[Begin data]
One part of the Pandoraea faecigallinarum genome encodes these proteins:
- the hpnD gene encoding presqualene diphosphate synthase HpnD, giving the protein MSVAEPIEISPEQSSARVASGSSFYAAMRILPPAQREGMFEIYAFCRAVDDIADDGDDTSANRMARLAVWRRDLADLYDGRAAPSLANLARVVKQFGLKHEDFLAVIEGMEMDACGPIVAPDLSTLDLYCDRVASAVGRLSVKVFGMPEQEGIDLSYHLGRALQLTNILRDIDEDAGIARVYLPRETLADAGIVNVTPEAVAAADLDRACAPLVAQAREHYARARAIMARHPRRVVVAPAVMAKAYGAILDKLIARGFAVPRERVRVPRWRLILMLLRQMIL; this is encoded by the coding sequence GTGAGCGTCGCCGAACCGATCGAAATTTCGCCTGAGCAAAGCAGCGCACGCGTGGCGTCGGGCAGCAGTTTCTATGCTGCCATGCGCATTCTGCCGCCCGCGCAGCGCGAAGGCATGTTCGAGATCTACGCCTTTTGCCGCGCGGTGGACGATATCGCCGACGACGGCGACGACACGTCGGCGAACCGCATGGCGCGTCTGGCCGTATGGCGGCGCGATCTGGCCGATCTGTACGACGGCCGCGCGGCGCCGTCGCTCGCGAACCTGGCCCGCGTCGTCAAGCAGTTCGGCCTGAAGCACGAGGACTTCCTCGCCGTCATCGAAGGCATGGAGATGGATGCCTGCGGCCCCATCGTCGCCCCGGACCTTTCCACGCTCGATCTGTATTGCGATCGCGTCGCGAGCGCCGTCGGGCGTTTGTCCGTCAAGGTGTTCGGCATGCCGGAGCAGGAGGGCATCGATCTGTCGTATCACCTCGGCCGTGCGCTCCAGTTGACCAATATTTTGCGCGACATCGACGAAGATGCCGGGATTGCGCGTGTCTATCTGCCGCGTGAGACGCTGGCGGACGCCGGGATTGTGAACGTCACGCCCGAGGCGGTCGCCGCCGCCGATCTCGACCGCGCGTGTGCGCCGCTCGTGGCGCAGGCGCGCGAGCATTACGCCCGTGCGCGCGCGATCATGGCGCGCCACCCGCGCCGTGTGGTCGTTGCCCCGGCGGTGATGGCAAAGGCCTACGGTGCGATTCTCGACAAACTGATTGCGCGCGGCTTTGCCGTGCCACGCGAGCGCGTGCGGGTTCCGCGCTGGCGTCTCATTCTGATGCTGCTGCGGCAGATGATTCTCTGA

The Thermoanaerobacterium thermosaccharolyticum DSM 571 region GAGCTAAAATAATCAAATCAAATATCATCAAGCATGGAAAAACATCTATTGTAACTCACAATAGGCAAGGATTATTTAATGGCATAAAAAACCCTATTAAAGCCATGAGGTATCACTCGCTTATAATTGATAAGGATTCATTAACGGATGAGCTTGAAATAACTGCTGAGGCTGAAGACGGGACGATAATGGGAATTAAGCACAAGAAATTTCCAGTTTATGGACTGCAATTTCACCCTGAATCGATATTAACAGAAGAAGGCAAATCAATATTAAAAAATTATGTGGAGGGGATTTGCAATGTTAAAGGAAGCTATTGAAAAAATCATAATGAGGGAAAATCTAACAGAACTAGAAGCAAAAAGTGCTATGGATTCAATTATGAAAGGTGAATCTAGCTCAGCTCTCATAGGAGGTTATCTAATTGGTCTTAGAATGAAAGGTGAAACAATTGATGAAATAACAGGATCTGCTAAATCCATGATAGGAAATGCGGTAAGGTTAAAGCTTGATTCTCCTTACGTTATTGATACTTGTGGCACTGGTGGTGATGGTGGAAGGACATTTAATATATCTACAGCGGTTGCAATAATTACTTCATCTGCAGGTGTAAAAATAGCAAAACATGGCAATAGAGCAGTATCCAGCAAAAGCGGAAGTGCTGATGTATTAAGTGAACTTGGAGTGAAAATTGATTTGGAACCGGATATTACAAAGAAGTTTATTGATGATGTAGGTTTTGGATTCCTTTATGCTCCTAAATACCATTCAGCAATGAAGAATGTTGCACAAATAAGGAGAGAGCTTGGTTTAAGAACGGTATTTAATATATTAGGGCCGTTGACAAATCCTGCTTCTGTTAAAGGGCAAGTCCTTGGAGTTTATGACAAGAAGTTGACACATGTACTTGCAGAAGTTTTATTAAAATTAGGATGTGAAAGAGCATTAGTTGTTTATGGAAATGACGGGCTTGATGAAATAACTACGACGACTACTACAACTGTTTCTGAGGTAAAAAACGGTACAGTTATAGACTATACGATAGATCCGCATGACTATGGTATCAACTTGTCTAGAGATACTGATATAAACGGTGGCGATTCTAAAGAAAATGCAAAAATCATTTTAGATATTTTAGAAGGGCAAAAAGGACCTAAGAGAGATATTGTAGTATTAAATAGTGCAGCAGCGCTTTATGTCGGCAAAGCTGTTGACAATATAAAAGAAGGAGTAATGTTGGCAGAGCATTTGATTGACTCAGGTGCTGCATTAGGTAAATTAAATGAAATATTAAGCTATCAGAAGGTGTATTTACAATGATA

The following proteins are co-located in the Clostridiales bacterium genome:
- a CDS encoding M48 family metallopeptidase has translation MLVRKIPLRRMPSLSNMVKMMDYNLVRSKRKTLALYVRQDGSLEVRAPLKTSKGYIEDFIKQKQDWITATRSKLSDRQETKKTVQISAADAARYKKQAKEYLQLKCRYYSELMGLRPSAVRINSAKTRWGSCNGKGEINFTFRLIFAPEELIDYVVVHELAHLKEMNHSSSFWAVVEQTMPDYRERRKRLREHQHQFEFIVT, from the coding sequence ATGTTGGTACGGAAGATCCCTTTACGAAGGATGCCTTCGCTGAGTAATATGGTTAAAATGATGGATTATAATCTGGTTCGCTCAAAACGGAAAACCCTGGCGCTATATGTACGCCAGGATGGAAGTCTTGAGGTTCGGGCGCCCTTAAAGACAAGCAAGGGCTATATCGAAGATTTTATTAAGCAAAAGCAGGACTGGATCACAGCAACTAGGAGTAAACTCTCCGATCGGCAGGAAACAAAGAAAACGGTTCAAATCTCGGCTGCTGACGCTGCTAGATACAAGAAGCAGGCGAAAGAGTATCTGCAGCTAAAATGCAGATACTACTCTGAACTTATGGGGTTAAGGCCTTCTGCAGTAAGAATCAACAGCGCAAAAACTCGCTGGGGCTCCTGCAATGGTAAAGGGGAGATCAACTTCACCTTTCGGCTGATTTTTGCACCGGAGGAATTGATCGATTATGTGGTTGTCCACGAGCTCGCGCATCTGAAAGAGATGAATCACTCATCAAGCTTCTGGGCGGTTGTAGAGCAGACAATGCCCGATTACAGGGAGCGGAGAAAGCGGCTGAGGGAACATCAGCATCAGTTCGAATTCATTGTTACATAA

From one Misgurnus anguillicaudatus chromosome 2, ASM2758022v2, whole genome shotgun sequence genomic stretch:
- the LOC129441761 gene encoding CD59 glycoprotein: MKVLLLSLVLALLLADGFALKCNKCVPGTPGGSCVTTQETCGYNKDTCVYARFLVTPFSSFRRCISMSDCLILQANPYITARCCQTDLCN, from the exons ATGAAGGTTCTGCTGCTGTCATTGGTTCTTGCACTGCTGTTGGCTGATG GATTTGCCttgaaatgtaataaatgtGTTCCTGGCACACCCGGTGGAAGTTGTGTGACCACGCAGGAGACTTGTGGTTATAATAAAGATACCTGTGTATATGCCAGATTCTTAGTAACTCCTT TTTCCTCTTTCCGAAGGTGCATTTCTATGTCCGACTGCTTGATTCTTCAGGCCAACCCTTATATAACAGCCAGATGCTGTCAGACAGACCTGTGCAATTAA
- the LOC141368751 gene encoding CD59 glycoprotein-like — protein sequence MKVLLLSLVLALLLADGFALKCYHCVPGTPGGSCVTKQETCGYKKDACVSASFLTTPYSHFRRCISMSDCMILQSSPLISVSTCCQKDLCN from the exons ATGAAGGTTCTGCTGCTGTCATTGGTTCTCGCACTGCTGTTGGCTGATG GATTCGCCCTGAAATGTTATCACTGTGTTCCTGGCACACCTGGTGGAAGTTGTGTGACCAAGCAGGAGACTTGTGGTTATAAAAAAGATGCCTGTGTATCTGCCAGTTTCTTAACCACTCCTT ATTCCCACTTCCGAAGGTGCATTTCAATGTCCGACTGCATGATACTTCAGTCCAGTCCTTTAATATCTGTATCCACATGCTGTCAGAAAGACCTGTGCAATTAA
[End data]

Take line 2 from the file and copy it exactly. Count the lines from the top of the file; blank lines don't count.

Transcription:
- the hpnD gene encoding presqualene diphosphate synthase HpnD, giving the protein MSVAEPIEISPEQSSARVASGSSFYAAMRILPPAQREGMFEIYAFCRAVDDIADDGDDTSANRMARLAVWRRDLADLYDGRAAPSLANLARVVKQFGLKHEDFLAVIEGMEMDACGPIVAPDLSTLDLYCDRVASAVGRLSVKVFGMPEQEGIDLSYHLGRALQLTNILRDIDEDAGIARVYLPRETLADAGIVNVTPEAVAAADLDRACAPLVAQAREHYARARAIMARHPRRVVVAPAVMAKAYGAILDKLIARGFAVPRERVRVPRWRLILMLLRQMIL; this is encoded by the coding sequence GTGAGCGTCGCCGAACCGATCGAAATTTCGCCTGAGCAAAGCAGCGCACGCGTGGCGTCGGGCAGCAGTTTCTATGCTGCCATGCGCATTCTGCCGCCCGCGCAGCGCGAAGGCATGTTCGAGATCTACGCCTTTTGCCGCGCGGTGGACGATATCGCCGACGACGGCGACGACACGTCGGCGAACCGCATGGCGCGTCTGGCCGTATGGCGGCGCGATCTGGCCGATCTGTACGACGGCCGCGCGGCGCCGTCGCTCGCGAACCTGGCCCGCGTCGTCAAGCAGTTCGGCCTGAAGCACGAGGACTTCCTCGCCGTCATCGAAGGCATGGAGATGGATGCCTGCGGCCCCATCGTCGCCCCGGACCTTTCCACGCTCGATCTGTATTGCGATCGCGTCGCGAGCGCCGTCGGGCGTTTGTCCGTCAAGGTGTTCGGCATGCCGGAGCAGGAGGGCATCGATCTGTCGTATCACCTCGGCCGTGCGCTCCAGTTGACCAATATTTTGCGCGACATCGACGAAGATGCCGGGATTGCGCGTGTCTATCTGCCGCGTGAGACGCTGGCGGACGCCGGGATTGTGAACGTCACGCCCGAGGCGGTCGCCGCCGCCGATCTCGACCGCGCGTGTGCGCCGCTCGTGGCGCAGGCGCGCGAGCATTACGCCCGTGCGCGCGCGATCATGGCGCGCCACCCGCGCCGTGTGGTCGTTGCCCCGGCGGTGATGGCAAAGGCCTACGGTGCGATTCTCGACAAACTGATTGCGCGCGGCTTTGCCGTGCCACGCGAGCGCGTGCGGGTTCCGCGCTGGCGTCTCATTCTGATGCTGCTGCGGCAGATGATTCTCTGA